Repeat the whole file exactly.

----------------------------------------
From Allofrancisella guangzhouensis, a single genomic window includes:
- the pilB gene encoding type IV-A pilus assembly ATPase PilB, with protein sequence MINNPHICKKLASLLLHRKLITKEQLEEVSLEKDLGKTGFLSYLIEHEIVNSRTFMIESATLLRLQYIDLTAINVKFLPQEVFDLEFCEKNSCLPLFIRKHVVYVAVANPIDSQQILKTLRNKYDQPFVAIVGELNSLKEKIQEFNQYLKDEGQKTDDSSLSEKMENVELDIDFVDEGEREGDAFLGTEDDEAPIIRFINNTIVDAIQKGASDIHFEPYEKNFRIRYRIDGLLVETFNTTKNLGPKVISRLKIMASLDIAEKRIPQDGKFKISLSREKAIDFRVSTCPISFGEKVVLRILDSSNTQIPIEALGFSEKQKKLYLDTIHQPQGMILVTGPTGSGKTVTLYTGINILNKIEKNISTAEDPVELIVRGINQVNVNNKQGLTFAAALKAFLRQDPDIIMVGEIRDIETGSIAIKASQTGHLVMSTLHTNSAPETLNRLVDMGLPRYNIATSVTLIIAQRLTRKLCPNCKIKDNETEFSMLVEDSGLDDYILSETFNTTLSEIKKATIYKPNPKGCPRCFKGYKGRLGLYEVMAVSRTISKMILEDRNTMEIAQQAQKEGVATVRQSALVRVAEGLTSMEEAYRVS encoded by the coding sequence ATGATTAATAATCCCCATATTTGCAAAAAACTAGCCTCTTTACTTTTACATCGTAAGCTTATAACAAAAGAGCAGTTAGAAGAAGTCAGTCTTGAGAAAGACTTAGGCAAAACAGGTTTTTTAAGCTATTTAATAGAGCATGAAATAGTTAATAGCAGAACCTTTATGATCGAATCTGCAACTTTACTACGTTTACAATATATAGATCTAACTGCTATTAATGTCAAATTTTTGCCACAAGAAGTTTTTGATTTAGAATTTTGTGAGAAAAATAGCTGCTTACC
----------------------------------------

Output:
From Allofrancisella guangzhouensis, a single genomic window includes:
- the pilB gene encoding type IV-A pilus assembly ATPase PilB, with protein sequence MINNPHICKKLASLLLHRKLITKEQLEEVSLEKDLGKTGFLSYLIEHEIVNSRTFMIESATLLRLQYIDLTAINVKFLPQEVFDLEFCEKNSCLPLFIRKHVVYVAVANPIDSQQILKTLRNKYDQPFVAIVGELNSLKEKIQEFNQYLKDEGQKTDDSSLSEKMENVELDIDFVDEGEREGDAFLGTEDDEAPIIRFINNTIVDAIQKGASDIHFEPYEKNFRIRYRIDGLLVETFNTTKNLGPKVISRLKIMASLDIAEKRIPQDGKFKISLSREKAIDFRVSTCPISFGEKVVLRILDSSNTQIPIEALGFSEKQKKLYLDTIHQPQGMILVTGPTGSGKTVTLYTGINILNKIEKNISTAEDPVELIVRGINQVNVNNKQGLTFAAALKAFLRQDPDIIMVGEIRDIETGSIAIKASQTGHLVMSTLHTNSAPETLNRLVDMGLPRYNIATSVTLIIAQRLTRKLCPNCKIKDNETEFSMLVEDSGLDDYILSETFNTTLSEIKKATIYKPNPKGCPRCFKGYKGRLGLYEVMAVSRTISKMILEDRNTMEIAQQAQKEGVATVRQSALVRVAEGLTSMEEAYRVS encoded by the coding sequence ATGATTAATAATCCCCATATTTGCAAAAAACTAGCCTCTTTACTTTTACATCGTAAGCTTATAACAAAAGAGCAGTTAGAAGAAGTCAGTCTTGAGAAAGACTTAGGCAAAACAGGTTTTTTAAGCTATTTAATAGAGCATGAAATAGTTAATAGCAGAACCTTTATGATCGAATCTGCAACTTTACTACGTTTACAATATATAGATCTAACTGCTATTAATGTCAAATTTTTGCCACAAGAAGTTTTTGATTTAGAATTTTGTGAGAAAAATAGCTGCTTACC